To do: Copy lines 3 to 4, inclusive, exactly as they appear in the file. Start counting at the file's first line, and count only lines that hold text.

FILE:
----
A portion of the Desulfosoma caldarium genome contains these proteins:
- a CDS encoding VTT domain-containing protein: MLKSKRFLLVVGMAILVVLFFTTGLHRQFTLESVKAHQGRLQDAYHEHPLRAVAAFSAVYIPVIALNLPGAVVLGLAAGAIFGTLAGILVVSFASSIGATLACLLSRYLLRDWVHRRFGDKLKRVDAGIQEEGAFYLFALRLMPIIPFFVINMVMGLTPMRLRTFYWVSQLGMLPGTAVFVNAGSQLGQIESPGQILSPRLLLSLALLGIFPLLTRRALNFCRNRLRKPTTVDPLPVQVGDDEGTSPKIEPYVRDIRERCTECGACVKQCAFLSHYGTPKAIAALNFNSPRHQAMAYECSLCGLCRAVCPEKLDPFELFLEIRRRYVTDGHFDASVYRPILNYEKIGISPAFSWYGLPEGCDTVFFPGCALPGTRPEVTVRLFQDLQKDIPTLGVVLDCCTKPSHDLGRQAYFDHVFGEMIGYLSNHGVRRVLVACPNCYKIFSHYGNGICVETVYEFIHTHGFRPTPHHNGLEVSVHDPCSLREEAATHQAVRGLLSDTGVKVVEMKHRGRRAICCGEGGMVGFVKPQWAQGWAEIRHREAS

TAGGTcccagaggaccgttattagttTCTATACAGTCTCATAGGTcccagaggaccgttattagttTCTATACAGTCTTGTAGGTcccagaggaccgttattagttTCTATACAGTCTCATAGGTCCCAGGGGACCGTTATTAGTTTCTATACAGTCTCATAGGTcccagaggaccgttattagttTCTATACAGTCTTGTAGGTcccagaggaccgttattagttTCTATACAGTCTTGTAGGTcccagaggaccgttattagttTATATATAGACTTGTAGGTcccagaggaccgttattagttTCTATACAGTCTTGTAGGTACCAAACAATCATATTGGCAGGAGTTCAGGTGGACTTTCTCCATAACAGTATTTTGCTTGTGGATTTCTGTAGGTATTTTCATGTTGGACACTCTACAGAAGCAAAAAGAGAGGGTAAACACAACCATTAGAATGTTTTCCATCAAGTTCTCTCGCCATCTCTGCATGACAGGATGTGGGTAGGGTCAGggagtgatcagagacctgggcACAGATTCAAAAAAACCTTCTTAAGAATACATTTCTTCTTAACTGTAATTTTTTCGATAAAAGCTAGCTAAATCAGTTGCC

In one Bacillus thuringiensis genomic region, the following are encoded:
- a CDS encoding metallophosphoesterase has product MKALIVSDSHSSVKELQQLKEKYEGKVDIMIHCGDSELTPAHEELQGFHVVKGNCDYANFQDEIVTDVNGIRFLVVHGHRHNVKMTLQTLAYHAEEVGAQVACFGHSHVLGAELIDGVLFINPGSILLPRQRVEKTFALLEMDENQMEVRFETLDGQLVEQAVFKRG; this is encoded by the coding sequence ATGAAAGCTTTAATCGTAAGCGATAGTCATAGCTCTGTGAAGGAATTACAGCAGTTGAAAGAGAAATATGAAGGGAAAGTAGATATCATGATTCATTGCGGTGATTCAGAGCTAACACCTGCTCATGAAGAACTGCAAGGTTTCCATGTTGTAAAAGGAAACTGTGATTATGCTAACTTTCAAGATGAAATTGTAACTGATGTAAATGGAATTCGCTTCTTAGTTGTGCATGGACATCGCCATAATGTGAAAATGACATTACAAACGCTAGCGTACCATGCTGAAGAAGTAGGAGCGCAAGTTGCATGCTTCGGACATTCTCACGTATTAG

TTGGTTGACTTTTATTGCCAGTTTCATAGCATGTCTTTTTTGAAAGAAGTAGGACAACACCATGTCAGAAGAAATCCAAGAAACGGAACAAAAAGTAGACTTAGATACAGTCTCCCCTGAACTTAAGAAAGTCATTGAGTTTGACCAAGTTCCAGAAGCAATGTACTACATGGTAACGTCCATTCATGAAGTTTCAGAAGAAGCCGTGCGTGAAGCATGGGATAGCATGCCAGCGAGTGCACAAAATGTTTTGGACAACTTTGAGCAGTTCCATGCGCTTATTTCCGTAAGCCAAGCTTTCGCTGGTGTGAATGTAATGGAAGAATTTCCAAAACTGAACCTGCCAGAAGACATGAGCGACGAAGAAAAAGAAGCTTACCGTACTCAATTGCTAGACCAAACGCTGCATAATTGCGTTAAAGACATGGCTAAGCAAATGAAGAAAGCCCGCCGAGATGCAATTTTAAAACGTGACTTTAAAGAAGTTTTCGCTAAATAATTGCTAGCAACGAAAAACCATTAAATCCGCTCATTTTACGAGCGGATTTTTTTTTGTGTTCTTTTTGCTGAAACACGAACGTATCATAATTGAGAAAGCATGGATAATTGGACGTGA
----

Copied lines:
TAGGTcccagaggaccgttattagttTCTATACAGTCTCATAGGTcccagaggaccgttattagttTCTATACAGTCTTGTAGGTcccagaggaccgttattagttTCTATACAGTCTCATAGGTCCCAGGGGACCGTTATTAGTTTCTATACAGTCTCATAGGTcccagaggaccgttattagttTCTATACAGTCTTGTAGGTcccagaggaccgttattagttTCTATACAGTCTTGTAGGTcccagaggaccgttattagttTATATATAGACTTGTAGGTcccagaggaccgttattagttTCTATACAGTCTTGTAGGTACCAAACAATCATATTGGCAGGAGTTCAGGTGGACTTTCTCCATAACAGTATTTTGCTTGTGGATTTCTGTAGGTATTTTCATGTTGGACACTCTACAGAAGCAAAAAGAGAGGGTAAACACAACCATTAGAATGTTTTCCATCAAGTTCTCTCGCCATCTCTGCATGACAGGATGTGGGTAGGGTCAGggagtgatcagagacctgggcACAGATTCAAAAAAACCTTCTTAAGAATACATTTCTTCTTAACTGTAATTTTTTCGATAAAAGCTAGCTAAATCAGTTGCC

In one Bacillus thuringiensis genomic region, the following are encoded: